Michael Rady has worked on many TV shows over the last decade, including Jane the Virgin, House of Lies, and Grey’s Anatomy. But the 34-year-old actor says he went “full-on geek” on his first day of work at Lifetime’s UnREAL. “When I got to set and I got to meet all of the main players in the control room, it was so awfully awkward. I'm in the scene. The cameras are on me. Quinn is introduced. I'm like, oh my gosh there's Quinn. (Gasp) She's evil! Oh I love it! There's Rachel! Chet! He's so goofy and silly! Madison introduces herself—she mumbles--I'm sorry I can't hear a word you say, and I love you! This is so surreal!” (Consider, this is from a man who has worked with Heather Locklear.)
Rady’s character, Coleman Wasserman, is introduced at the end of Monday night’s episode, when Rachel’s idea to tattle on Chet and Quinn backfires, and the network decides to bring in an outsider to settle things down. Vulture spoke with Rady about playing the mysterious man poised to rock the world of Everlasting, maybe sweep Rachel off her feet, and the unbelievable stress of having to go shirtless.
Were you a fan of UnREAL when you auditioned?
I had never even heard of the show. It was not on my radar at all. I got an audition. For some reason when you hear "Lifetime" you think, aw I don't know. So went in, just had fun, no pressure, and did it.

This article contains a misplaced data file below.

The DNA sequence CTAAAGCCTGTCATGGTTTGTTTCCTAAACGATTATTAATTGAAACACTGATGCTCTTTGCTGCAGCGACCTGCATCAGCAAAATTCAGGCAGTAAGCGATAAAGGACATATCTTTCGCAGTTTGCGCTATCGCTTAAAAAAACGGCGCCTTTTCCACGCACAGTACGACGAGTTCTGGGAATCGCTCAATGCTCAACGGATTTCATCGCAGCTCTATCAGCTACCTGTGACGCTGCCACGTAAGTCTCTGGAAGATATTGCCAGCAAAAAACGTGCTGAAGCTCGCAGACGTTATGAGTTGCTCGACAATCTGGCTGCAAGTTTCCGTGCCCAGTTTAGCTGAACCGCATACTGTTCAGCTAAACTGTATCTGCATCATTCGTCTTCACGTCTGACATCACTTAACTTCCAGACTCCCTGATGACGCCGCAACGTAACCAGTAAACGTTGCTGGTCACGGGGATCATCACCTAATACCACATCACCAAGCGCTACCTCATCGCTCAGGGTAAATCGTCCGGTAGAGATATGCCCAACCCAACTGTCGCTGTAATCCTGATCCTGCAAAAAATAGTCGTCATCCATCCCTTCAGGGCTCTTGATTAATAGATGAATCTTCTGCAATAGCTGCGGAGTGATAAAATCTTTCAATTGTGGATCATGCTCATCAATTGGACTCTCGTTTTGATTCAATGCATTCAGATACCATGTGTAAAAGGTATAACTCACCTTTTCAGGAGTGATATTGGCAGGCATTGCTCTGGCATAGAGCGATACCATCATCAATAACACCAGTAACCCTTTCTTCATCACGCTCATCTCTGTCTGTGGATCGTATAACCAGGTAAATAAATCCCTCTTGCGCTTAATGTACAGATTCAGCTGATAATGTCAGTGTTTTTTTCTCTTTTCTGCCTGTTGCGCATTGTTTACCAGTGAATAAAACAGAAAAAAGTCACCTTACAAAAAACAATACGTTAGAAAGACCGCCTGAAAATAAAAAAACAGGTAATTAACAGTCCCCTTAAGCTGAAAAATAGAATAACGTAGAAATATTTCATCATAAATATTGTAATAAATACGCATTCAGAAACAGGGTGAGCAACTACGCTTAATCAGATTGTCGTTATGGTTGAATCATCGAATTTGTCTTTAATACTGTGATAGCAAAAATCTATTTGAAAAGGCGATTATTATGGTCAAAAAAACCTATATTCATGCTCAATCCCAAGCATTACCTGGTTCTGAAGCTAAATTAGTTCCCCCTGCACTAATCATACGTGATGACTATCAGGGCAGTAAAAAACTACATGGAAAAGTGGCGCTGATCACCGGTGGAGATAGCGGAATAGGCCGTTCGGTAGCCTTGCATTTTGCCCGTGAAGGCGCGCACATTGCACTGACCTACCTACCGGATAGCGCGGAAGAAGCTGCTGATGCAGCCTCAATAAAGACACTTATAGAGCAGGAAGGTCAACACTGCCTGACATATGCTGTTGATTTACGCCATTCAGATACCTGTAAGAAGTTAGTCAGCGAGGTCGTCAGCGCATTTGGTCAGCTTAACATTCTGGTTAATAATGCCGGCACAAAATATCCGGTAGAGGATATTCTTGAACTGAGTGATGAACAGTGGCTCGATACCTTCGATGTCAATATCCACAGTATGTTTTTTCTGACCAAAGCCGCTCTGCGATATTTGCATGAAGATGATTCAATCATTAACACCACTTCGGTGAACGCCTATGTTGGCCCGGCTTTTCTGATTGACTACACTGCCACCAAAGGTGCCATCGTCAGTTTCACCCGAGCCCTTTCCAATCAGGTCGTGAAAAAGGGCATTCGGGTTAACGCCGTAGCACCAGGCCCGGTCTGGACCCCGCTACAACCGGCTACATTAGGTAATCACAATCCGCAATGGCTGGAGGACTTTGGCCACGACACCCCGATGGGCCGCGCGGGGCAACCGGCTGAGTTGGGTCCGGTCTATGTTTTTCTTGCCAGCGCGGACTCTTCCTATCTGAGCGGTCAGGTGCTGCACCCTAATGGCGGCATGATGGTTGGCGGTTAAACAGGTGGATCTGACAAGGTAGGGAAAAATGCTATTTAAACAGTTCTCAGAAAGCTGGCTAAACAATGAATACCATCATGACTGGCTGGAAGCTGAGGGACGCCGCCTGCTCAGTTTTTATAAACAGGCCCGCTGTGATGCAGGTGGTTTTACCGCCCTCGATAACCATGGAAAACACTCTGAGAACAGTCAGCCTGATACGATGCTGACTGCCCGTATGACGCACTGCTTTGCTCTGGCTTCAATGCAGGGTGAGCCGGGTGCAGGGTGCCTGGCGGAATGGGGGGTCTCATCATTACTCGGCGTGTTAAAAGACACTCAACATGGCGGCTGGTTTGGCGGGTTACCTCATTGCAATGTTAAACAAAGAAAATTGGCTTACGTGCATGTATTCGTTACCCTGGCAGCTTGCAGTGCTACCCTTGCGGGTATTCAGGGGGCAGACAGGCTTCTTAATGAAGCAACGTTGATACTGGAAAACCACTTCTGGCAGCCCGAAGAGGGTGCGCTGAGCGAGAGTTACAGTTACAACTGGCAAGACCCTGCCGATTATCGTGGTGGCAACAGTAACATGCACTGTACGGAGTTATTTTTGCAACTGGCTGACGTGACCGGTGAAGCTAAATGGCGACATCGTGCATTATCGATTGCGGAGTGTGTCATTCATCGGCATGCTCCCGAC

What did you know about Coleman then?
I knew he was well-to-do, comes from the New York film school world, he's a documentarian, probably had a lot of success, easy, charming, lovely guy. So I did that in the audition, and it went really well. I bought some glasses for the audition. I was planning on returning them, but my wife threw out the receipt, so then I kept the $250 glasses. They wanted to see me again. They had changed the character description, to "maybe he wears glasses.’"Okay. They saw I wore glasses. I chose to think that they changed that because of me. They even added things about my wardrobe to the character that I wore to the audition. All right. Okay. I'm feeling good about this. So then I met with the producers and that went really, really well.